US appeals court ruling in Oregon case: Beauty pageant can bar trans contestants

A federal appeals court has said national pageants have a First Amendment right to exclude a trans woman from competing because including her could interfere with the pageant’s message about the “ideal woman.”

Wednesday’s ruling by the U.S. Court of Appeals for the 9th Circuit was in response to a lawsuit filed by Anita Green, who said the Miss United States pageant violated Oregon’s anti-discrimination laws by barring her from the 2019 contest.

Green, who is transgender, has competed in several beauty pageants, including Miss Montana USA and Miss Universe. She lives in Clackamas, Ore., and was preparing to compete in the Miss United States Oregon pageant when she said the organization rejected her application because it didn’t think she was “a natural woman.”

Green sued, alleging the group violated a state law that makes it illegal to deny public amenities to people based on their gender or gender identity.

But lawyers for the Miss United States of America pageant said the pageant was designed to celebrate and promote “born women” by delivering a message of “biological female empowerment.” Beauty pageants have several requirements for entrants, including some based on the entrant’s age, marital status and gender identity.

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A three-judge panel on the Ninth Circuit voted 2-1 in favor of the pageant, saying forcing the pageant to include a trans woman would fundamentally change the message the pageant was trying to convey.

“Like a theater, movie theater or Super Bowl halftime show, beauty pageants combine speeches with live performances such as music and dance to convey a message,” Judge Lawrence Van Dyke wrote for the majority. “While the content of this message varies from pageant to pageant, it is generally accepted that pageants are generally designed to express ‘the ideal vision of women in America.'”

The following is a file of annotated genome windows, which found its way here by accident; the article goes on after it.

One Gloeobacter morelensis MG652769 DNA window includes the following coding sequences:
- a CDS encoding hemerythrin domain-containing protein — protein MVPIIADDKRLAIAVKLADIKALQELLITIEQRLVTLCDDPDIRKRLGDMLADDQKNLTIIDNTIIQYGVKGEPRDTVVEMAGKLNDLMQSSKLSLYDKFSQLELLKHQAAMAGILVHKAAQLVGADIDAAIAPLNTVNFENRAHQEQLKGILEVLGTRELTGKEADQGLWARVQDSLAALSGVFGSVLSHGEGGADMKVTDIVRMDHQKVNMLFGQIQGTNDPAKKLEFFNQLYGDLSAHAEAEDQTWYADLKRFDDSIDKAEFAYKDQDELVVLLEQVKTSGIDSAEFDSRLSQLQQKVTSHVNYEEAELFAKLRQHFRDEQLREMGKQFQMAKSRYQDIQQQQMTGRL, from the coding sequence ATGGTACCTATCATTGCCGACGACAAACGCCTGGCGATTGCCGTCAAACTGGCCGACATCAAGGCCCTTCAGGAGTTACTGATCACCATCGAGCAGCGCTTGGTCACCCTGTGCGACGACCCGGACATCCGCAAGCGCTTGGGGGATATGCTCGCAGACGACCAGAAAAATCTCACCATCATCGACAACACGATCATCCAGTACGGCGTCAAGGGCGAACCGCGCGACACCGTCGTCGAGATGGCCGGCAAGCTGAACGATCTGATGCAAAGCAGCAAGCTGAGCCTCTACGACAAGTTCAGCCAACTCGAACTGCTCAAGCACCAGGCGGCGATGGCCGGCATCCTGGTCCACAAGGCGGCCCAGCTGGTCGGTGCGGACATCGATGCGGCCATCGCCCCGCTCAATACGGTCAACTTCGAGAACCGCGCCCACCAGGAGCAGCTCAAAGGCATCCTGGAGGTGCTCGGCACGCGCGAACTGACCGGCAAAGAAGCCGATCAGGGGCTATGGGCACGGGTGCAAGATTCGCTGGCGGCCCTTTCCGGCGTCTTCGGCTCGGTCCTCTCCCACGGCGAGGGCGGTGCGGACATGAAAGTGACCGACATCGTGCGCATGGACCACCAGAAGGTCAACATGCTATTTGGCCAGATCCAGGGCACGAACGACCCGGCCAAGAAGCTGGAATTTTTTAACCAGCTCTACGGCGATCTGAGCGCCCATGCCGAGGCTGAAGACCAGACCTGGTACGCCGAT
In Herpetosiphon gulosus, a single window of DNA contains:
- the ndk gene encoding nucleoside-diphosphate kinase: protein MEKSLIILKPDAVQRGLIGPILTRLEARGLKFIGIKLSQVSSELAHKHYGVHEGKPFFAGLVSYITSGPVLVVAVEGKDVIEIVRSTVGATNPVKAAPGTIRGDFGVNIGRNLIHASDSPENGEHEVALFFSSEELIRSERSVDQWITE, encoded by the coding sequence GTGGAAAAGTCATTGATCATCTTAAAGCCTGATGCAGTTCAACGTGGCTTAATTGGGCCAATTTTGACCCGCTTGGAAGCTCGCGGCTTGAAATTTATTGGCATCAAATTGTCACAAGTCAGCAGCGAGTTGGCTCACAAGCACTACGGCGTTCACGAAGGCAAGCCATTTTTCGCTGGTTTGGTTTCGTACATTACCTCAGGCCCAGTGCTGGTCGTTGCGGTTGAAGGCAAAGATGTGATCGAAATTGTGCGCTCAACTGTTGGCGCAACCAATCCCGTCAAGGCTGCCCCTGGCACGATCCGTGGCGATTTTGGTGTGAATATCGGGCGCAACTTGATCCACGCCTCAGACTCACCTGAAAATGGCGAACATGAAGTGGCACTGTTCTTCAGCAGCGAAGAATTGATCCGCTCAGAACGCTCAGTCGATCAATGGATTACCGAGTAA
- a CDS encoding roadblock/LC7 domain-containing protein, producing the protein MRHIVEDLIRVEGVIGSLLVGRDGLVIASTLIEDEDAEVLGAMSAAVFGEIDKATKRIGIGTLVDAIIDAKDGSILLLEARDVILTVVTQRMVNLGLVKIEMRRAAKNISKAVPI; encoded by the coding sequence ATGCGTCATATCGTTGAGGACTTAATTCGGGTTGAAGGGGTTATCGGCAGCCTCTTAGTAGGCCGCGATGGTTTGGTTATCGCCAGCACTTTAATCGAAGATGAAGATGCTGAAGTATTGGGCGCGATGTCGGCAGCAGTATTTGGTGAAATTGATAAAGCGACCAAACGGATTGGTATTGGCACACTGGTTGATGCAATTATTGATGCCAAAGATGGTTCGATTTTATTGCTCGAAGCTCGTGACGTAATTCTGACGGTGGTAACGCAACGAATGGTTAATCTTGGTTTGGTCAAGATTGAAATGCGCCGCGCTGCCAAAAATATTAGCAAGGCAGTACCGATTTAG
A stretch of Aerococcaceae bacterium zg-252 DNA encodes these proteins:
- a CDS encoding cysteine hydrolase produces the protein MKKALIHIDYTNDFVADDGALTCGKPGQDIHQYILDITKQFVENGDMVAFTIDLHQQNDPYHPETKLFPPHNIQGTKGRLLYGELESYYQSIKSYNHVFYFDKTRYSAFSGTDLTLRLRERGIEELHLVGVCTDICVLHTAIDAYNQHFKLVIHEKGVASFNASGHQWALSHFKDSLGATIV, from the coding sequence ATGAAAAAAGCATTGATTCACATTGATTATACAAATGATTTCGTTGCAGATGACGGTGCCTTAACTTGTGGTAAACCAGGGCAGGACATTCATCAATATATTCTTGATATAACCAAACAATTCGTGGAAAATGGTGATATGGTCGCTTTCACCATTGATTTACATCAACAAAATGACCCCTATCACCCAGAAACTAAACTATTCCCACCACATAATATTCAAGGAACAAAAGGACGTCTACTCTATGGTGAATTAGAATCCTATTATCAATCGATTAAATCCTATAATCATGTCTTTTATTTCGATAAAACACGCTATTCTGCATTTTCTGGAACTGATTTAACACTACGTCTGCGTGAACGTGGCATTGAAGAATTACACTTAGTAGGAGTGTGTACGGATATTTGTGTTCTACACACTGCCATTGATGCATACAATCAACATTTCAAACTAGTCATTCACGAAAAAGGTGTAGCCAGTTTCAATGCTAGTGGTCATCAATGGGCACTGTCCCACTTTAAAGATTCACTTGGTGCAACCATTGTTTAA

The appeals court agreed with the lower court’s ruling that people watching the pageant’s decision to exclude trans women may understand that pageant organizers don’t believe trans women are eligible to be women.

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“The First Amendment gives pageants the ability to express this message and enforce its ‘born female’ rule,” the appeals court found.

The panel found that forcing a pageant to include transgender contestants would constitute “forced speech” — a violation of the First Amendment — and the fact that the pageant is a business that conducts business activities is not enough to overcome the right to free speech.

In a dissenting opinion, Judge Susan P. Graber said the majority skipped an important step in deciding whether to apply the First Amendment. Graber said the court should first consider whether Oregon law applies in the case, which could settle the lawsuit before the judge even has to consider First Amendment issues.

John Kaempf, an attorney representing the pageant and its owner, Tanice Smith, said the 9th Circuit’s dismissal was a “simple fairness” issue.

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“The Ninth Circuit’s conclusion says it all:” Greene asked to use state power to compel Miss United States of America to express the opposite of what she wanted. The First Amendment says no,” Kaempf said.

Green referred The Associated Press to her attorney, Shenoah Payne, who did not immediately respond to a request for comment.

Green said she was disappointed after a lower court ruling last year in favor of pageants, but the case raised awareness of transgender discrimination in pageants.

“I believe Miss United States of America is on the wrong side of history by choosing to actively discriminate against trans people, but the road to creating meaningful change has been long and bumpy,” Green said at the time. “A trans woman is a woman. My message has always been the same, my message is: There is beauty in everyone.”

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